SYDNEY – A diplomatic fallout between Australia and China has taken a heavy toll on Chinese investment, which has plunged to the lowest level in at least 15 years.
A new report by KPMG and the University of Sydney found that Chinese companies invested just US$585 million (S$811 million) in Australia in 2021, down from a peak of US$16.2 billion in 2008.
The report shows the plunge in investment began in 2017, just as relations between the pair turned sour.
In the four years to 2017, China invested more than US$40 billion in Australia – making Australia one of the largest destinations for Chinese investment. But Chinese investment in Australia in the four years from 2018 amounted to just US$11 billion.
According to Chinese government data, China’s foreign investment had not dropped during the Covid-19 pandemic and increased in both 2020 and 2021.
The fallout in ties between Beijing and Canberra followed China’s anger at a range of measures, including Australia’s foreign interference laws, its ban on Chinese telecommunications giant Huawei from participating in its 5G roll-out, and its call for an inquiry into the origins of Covid-19.
Despite signs of a thaw since a recent change of government in Australia, the new Australian Prime Minister, Mr Anthony Albanese, has made it clear he will not make concessions to Beijing.
In comments that riled China, Mr Albanese on Tuesday (June 28) warned that China should learn lessons from Russian President Vladimir Putin’s “strategic failure” in invading Ukraine.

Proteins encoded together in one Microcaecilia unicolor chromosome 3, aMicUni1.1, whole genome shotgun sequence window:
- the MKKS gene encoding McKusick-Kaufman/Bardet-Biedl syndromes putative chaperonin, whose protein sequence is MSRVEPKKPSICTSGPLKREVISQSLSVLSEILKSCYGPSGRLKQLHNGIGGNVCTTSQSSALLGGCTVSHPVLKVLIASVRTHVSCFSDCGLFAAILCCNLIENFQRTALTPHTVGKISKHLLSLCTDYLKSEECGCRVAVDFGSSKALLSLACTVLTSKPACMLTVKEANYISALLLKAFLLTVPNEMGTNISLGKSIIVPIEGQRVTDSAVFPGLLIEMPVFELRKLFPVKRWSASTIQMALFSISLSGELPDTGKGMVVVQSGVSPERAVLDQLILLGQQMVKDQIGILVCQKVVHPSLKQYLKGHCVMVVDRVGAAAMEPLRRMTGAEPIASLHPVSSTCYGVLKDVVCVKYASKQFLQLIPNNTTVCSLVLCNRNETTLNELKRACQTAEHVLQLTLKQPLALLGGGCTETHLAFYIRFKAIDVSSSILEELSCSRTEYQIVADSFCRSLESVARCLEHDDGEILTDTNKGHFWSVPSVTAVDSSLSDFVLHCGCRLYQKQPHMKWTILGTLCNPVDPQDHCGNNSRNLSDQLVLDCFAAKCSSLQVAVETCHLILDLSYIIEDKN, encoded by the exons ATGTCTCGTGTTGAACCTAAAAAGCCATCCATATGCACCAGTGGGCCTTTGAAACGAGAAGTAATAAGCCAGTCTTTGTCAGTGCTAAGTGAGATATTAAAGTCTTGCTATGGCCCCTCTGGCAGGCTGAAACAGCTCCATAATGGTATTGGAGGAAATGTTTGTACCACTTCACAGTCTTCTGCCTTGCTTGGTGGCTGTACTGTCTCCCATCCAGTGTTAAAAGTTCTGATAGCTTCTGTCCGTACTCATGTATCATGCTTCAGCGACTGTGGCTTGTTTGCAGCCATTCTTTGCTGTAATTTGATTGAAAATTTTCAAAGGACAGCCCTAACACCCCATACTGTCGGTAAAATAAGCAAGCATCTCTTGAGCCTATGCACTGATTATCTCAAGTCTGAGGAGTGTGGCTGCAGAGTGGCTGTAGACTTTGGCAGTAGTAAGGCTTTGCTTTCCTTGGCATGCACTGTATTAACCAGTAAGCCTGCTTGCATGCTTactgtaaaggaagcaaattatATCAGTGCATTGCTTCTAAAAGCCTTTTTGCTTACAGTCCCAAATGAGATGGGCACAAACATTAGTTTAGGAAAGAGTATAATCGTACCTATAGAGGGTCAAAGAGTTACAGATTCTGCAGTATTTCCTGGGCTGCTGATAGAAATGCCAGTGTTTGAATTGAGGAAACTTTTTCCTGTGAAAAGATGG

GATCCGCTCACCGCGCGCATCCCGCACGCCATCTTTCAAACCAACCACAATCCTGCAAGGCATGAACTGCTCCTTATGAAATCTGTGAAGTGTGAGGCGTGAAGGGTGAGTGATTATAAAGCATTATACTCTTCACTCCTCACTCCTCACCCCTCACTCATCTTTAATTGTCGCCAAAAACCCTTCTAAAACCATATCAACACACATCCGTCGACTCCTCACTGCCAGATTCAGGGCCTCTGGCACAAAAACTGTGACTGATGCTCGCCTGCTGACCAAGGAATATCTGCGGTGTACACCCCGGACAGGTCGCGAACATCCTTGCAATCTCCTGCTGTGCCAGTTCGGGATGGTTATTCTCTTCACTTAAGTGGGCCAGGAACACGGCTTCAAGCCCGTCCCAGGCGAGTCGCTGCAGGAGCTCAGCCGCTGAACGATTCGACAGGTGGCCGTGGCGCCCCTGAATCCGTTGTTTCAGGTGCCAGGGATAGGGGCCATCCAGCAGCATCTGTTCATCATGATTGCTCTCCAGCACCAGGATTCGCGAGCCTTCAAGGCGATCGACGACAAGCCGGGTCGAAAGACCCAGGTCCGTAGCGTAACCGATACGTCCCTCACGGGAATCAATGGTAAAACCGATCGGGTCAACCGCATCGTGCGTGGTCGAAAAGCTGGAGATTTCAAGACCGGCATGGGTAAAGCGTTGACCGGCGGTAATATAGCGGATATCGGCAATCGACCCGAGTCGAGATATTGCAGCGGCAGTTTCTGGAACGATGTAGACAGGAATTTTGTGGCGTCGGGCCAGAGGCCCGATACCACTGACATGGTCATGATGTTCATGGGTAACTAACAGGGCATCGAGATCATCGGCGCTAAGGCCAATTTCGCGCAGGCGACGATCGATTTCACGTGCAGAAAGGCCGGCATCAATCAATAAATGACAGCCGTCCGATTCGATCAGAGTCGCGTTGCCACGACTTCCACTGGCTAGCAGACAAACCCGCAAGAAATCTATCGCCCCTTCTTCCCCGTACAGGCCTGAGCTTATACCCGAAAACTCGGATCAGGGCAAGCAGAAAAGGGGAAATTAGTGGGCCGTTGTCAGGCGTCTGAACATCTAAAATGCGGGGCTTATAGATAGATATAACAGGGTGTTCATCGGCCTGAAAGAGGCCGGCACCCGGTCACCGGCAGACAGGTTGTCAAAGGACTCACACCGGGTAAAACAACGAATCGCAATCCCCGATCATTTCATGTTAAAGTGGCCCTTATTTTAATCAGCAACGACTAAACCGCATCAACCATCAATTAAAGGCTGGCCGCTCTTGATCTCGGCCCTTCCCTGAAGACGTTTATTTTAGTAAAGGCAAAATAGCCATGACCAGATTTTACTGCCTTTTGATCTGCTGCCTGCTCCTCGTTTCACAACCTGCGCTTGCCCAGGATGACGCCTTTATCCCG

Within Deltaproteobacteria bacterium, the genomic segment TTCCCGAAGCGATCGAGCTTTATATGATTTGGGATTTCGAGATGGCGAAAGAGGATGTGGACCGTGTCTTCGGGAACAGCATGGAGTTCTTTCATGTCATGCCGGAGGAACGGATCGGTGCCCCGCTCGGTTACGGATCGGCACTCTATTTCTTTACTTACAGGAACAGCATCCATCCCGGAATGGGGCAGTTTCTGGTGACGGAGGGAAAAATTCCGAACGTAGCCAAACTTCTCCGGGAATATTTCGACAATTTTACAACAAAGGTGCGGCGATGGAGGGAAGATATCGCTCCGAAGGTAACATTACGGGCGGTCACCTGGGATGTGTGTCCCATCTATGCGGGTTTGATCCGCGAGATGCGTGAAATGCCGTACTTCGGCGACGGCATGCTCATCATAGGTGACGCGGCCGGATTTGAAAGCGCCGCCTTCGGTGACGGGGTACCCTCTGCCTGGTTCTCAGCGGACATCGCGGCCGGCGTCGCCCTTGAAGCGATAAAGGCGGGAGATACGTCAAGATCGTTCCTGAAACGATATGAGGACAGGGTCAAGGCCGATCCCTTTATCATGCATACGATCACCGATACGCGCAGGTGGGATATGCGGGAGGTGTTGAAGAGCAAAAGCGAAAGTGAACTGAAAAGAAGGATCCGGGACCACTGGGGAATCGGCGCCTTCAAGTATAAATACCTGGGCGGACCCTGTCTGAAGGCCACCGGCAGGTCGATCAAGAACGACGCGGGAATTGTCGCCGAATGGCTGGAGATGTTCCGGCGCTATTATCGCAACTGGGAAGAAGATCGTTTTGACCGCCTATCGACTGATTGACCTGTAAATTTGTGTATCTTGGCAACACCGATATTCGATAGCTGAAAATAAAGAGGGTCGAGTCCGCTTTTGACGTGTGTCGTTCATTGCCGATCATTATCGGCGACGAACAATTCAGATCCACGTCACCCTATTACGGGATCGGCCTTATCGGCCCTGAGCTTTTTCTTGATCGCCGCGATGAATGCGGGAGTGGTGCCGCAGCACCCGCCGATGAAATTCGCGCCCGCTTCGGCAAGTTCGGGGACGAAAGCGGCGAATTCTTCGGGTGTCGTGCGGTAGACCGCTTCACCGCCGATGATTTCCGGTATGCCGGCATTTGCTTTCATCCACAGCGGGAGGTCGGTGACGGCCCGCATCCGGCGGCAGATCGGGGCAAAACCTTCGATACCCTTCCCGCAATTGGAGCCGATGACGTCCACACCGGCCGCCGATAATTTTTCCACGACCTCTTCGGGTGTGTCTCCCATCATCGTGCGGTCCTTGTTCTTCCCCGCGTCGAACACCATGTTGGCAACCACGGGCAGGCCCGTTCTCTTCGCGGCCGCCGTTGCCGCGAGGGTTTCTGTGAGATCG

“Russia’s invasion of Ukraine can be seen as a strategic failure,” he told the Australian Financial Review. “If their objective was to enhance their power very quickly then that hasn’t occurred. The resistance of Ukraine has brought democratic nations closer together which have a shared commitment to rules-based, international order.”
Asked whether the global response to the Ukraine invasion had lessons for Beijing, which seeks “reunification” with Taiwan, Mr Albanese said the invasion “had shown attempts to impose change by force on a sovereign country meets resistance”.
The comments drew criticism from Beijing, which said on Tuesday that Taiwan was “not a sovereign country” and could therefore not be compared to Ukraine.
“Taiwan is by no means Ukraine,” Chinese Foreign Ministry spokesman Zhao Lijian told a regular press briefing in Beijing on Tuesday.
“They are not comparable at all… We hope relevant politicians can avoid making irresponsible remarks.”
Source: Straits Asia